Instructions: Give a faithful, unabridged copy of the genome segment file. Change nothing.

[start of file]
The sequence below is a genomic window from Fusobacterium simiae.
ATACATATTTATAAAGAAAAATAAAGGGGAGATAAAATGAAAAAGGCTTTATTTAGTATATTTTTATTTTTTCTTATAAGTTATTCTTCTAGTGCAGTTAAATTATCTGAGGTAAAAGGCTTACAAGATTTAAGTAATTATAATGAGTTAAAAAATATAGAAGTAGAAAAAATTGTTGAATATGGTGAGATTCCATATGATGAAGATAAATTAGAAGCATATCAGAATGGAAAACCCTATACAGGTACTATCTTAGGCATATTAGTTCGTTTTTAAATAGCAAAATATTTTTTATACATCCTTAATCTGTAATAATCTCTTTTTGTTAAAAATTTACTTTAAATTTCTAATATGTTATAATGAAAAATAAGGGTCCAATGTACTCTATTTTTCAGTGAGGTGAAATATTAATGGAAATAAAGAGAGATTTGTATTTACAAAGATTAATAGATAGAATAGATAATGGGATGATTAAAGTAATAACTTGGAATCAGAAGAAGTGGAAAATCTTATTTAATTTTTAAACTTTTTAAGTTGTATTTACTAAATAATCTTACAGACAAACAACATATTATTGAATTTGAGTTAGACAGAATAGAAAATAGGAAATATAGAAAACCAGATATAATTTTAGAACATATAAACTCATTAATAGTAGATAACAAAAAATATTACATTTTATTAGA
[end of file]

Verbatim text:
The sequence below is a genomic window from Fusobacterium simiae.
ATACATATTTATAAAGAAAAATAAAGGGGAGATAAAATGAAAAAGGCTTTATTTAGTATATTTTTATTTTTTCTTATAAGTTATTCTTCTAGTGCAGTTAAATTATCTGAGGTAAAAGGCTTACAAGATTTAAGTAATTATAATGAGTTAAAAAATATAGAAGTAGAAAAAATTGTTGAATATGGTGAGATTCCATATGATGAAGATAAATTAGAAGCATATCAGAATGGAAAACCCTATACAGGTACTATCTTAGGCATATTAGTTCGTTTTTAAATAGCAAAATATTTTTTATACATCCTTAATCTGTAATAATCTCTTTTTGTTAAAAATTTACTTTAAATTTCTAATATGTTATAATGAAAAATAAGGGTCCAATGTACTCTATTTTTCAGTGAGGTGAAATATTAATGGAAATAAAGAGAGATTTGTATTTACAAAGATTAATAGATAGAATAGATAATGGGATGATTAAAGTAATAACTTGGAATCAGAAGAAGTGGAAAATCTTATTTAATTTTTAAACTTTTTAAGTTGTATTTACTAAATAATCTTACAGACAAACAACATATTATTGAATTTGAGTTAGACAGAATAGAAAATAGGAAATATAGAAAACCAGATATAATTTTAGAACATATAAACTCATTAATAGTAGATAACAAAAAATATTACATTTTATTAGA